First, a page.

Skip to main content

Users of BBC iPlayer will require a login from 2017

Updated 12.05.17

The BBC has confirmed that iPlayer viewers will need to log in and enter a password to use the catch-up service within "the next few weeks".

In preparation for the move, which was first announced last year (see story below), users accessing iPlayer from this week onwards will see a message saying they will "soon need to sign in to watch".

Sign-in will enable the BBC to tailor the iPlayer experience based on users' previous viewing habits, and will allow you to start watching a programme on one device - say a smartphone or tablet - and then continue watching on TV if you want.

Although the BBC says it is not using registration to crack down on those using iPlayer without a TV licence, it has confirmed that email addresses used to register an account may be used to see if someone who has registered has paid the licence fee.

Published 27.09.16

A BBC ID account will be used to "personalise and localise" its services for those who register, the Corporation says.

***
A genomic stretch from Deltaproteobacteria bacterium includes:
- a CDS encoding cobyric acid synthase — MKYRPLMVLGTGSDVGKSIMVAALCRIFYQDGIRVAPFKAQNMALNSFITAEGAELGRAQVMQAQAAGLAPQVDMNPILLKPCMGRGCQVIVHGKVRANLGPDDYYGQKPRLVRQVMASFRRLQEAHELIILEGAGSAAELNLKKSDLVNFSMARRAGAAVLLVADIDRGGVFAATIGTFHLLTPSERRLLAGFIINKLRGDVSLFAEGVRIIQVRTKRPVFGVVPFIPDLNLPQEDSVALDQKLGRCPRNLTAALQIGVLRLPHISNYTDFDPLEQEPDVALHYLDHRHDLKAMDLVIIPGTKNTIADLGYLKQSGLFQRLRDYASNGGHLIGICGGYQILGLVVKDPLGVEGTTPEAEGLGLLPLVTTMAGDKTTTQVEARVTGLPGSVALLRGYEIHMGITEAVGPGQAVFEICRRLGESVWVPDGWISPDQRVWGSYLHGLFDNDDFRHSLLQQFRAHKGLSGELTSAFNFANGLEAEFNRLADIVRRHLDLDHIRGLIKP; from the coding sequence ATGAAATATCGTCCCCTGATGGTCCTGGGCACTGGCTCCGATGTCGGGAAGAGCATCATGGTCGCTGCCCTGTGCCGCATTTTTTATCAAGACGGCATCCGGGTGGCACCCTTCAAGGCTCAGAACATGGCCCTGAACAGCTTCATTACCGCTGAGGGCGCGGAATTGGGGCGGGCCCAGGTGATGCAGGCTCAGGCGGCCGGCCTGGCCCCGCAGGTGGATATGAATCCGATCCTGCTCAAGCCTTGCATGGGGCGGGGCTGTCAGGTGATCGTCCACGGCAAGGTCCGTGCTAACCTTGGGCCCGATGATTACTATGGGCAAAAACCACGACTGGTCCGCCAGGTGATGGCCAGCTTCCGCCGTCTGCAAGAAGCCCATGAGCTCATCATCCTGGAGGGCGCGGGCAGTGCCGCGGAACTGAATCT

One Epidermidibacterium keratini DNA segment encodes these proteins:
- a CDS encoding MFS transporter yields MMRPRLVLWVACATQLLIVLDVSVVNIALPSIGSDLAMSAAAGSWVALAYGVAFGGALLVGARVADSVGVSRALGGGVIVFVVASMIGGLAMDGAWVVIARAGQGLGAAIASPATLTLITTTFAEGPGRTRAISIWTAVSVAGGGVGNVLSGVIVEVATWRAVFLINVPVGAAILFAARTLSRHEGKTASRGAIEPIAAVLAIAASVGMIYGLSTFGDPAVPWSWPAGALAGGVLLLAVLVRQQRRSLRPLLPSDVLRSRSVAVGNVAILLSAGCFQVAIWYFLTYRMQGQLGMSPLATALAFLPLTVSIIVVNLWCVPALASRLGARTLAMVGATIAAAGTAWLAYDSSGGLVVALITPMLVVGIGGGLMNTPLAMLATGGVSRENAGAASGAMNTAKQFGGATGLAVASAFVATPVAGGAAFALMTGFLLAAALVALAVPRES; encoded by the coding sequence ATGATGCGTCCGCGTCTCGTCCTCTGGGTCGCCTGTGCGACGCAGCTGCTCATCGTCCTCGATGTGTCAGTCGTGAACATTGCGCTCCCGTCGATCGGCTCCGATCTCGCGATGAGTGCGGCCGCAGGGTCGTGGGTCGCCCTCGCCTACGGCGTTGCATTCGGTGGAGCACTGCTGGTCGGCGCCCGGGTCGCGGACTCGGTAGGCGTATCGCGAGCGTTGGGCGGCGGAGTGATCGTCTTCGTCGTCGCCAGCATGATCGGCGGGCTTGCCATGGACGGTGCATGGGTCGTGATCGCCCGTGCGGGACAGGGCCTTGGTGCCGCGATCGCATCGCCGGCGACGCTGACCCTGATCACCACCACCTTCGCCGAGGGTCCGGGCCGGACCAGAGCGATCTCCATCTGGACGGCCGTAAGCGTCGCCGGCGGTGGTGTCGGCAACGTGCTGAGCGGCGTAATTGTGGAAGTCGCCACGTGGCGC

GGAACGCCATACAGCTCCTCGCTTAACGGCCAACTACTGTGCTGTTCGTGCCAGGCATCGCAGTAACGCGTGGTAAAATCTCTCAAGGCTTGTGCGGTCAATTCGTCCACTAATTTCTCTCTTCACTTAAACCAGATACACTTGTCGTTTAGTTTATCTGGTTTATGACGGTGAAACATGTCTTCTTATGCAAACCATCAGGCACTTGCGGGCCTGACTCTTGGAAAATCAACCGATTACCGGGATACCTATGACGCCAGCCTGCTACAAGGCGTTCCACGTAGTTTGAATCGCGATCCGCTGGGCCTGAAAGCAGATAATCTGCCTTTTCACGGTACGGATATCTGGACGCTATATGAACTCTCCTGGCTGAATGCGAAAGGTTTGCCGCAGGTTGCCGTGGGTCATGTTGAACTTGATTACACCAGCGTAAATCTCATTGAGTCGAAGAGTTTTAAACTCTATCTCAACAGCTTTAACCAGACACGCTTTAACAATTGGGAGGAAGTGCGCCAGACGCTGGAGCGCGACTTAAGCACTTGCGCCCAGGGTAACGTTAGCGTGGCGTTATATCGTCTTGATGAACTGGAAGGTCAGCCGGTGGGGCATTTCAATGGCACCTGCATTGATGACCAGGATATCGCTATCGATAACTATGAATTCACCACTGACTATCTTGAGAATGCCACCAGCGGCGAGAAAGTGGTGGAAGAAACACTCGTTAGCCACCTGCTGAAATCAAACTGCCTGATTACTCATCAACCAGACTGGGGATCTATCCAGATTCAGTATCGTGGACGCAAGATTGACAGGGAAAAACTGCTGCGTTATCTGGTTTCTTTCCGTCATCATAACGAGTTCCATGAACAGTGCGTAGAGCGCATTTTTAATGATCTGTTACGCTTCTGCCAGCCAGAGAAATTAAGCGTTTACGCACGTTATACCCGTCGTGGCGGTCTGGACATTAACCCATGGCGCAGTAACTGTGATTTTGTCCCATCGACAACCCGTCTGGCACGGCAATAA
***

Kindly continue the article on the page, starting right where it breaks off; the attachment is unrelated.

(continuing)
Since the start of September anyone watching BBC programmes on iPlayer has had to have a valid TV licence. Although the Beeb says the information gathered through a BBC ID account won't be used to enforce the closure of the so-called iPlayer loophole, the inclusion of people's postcodes makes it a distinct possibility in the future.

Before this month's rule change, a TV licence was only needed for watching live TV. If you only watched programmes on iPlayer after they had been broadcast, you could avoid paying the £145.50 annual licence fee.

The BBC says around seven million people in the UK currently have a BBC ID account.

BBC director general Tony Hall says: "By learning about what you want and like we can take you to more of the great programmes you love, stories you might be interested in and content you might otherwise never have discovered."

MORE: BBC given the go-ahead to end free viewing on iPlayer

Andy is Global Brand Director of What Hi-Fi? and has been a technology journalist for 30 years. During that time he has covered everything from VHS and Betamax, MiniDisc and DCC to CDi, Laserdisc and 3D TV, and any number of other formats that have come and gone. He loves nothing better than a good old format war. Andy edited several hi-fi and home cinema magazines before relaunching in 2008 and helping turn it into the global success it is today. When not listening to music or watching TV, he spends far too much of his time reading about cars he can't afford to buy.